How Birds Eye’s ‘Made in Australia’ fish are actually imported from South Africa and the United States – and now they’re banned from using the label
- Imported Bird’s Eye frozen fish fingers were labelled as being ‘Made in Australia’
- Competition regulator has ordered US owner Simplot’s to stop using that phrase
- The frozen fish had been imported from South Africa, the US and New Zealand
- Simplot’s has now been ordered to use the label ‘Packed in Australia’ instead
Popular Bird’s Eye frozen fish fingers were labelled as being made in Australia despite containing fillets imported from South Africa and the United States.
The Australian Competition and Consumer Commission has ordered its American parent company Simplot’s to change its country of origin labelling.
Bird’s Eye and I&J products made after October 31 this year are allowed to be labelled as ‘Packed in Australia’ but ones packaged before Halloween will still be on supermarket freezer shelves as ‘Made in Australia’.
The competition regulator said imported fish from South Africa, the United States and New Zealand could not be labelled as being ‘Made in Australia’ as this breached consumer law.
Popular Bird’s Eye frozen fish fingers were labelled as being made in Australia despite containing fillets imported from South Africa and the United States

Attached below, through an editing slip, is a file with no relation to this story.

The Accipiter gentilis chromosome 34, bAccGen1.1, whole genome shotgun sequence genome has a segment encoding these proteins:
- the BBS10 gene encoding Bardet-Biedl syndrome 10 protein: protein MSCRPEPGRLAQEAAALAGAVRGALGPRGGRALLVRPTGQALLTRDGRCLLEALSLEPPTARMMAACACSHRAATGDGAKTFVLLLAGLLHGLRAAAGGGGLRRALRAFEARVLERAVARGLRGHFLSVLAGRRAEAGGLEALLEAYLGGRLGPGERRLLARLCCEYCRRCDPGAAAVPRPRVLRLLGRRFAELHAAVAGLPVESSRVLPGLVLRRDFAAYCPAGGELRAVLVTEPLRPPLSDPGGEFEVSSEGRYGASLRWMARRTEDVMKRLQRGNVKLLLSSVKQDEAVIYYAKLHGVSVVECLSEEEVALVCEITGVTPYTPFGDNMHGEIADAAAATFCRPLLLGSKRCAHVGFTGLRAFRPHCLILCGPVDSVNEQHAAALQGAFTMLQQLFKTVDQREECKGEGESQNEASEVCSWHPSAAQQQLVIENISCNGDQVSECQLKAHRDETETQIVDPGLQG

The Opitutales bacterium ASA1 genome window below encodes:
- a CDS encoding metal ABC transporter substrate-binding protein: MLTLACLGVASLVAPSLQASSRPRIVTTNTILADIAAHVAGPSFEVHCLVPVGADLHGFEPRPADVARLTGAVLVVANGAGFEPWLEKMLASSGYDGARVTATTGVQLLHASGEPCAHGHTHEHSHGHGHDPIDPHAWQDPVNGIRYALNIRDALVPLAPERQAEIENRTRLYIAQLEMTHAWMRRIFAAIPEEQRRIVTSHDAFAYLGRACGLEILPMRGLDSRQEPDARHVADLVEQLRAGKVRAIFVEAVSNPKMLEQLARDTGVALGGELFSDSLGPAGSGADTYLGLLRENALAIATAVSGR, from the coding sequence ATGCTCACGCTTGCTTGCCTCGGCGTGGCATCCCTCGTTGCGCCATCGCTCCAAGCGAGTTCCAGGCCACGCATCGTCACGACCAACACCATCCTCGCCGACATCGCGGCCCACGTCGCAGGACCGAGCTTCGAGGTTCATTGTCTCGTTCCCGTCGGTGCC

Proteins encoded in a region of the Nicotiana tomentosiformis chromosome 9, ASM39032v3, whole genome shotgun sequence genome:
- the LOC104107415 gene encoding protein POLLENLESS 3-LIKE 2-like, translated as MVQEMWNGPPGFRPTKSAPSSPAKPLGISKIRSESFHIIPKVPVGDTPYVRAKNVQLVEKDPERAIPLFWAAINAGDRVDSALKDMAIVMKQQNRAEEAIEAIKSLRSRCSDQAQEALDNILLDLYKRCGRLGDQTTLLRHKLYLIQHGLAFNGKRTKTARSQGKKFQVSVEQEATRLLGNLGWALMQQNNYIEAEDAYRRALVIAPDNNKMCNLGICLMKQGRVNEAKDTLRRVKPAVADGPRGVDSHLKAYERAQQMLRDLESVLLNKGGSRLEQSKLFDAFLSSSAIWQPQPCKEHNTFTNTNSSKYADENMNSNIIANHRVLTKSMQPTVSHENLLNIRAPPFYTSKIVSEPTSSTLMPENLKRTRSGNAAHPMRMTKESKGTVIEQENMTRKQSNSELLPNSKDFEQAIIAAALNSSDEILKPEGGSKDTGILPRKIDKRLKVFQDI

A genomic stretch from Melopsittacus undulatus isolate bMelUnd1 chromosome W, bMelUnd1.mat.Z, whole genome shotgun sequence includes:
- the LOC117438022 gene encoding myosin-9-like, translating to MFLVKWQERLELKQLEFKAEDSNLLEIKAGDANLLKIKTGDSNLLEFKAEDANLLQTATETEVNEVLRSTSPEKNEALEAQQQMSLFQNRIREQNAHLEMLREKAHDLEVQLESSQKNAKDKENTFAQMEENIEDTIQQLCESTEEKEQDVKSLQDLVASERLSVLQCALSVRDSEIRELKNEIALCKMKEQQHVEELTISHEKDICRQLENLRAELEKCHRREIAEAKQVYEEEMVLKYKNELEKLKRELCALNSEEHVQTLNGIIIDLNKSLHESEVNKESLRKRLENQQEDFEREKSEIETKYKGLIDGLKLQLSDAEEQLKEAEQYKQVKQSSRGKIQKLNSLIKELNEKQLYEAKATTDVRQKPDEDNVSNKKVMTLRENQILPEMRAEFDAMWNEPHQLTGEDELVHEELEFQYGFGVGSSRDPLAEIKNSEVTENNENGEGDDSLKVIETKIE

The ACCC’s deputy chairman Mick Keogh said labelling products as being ‘Made in Australia’ when the ingredients were imported was misleading to consumers.
‘Not only can incorrect labelling wrongly influence consumers into purchasing a certain product, it can also give a competitive advantage to those who use the “Made in Australia” label in breach of the Australian consumer law,’ he said.
‘Country of origin labels are designed to inform consumers, some of whom may be willing to pay a premium for products they think are made in a particular country, especially Australia.’
Simplot’s, a wholly-owned subsidiary of American food processing giant J.R. Simplot, had argued that slicing, crumbing and par-frying of the frozen fish constituted substantial transformation, justifying the use of the ‘Made in Australia’ tag.
The ACCC disagreed with Mr Keogh arguing the substantive product was still imported even if the fish had been significantly modified in Australia.
The Australian Competition and Consumer Commission has ordered its American parent company Simplot’s to change its country of origin labelling
‘Processes that only change the form or appearance of imported ingredients or components no longer qualify as substantial transformation,’ he said.
Simplot’s sells Bird’s Eye, I&J, Neptune, Captain’s Catch and Ocean Royale.
Food sold in Australia since 2016 has had to contain country of origin information.
The Competition and Consumer Amendment (Country of Origin) Act 2017 stipulated a product had to be grown or produced locally, and not just modified, to be labelled as being ‘Made in Australia’.
Consumer laws were updated after the ACCC found supermarket giant Coles had, in 2013, labelled bread as being ‘Freshly Baked In-Store’ and ‘Baked Today, Sold Today’ even though the ingredients had been imported from Denmark, Ireland and Germany.
In April 2015, the Federal Court ordered Coles to pay a $2.5million fine.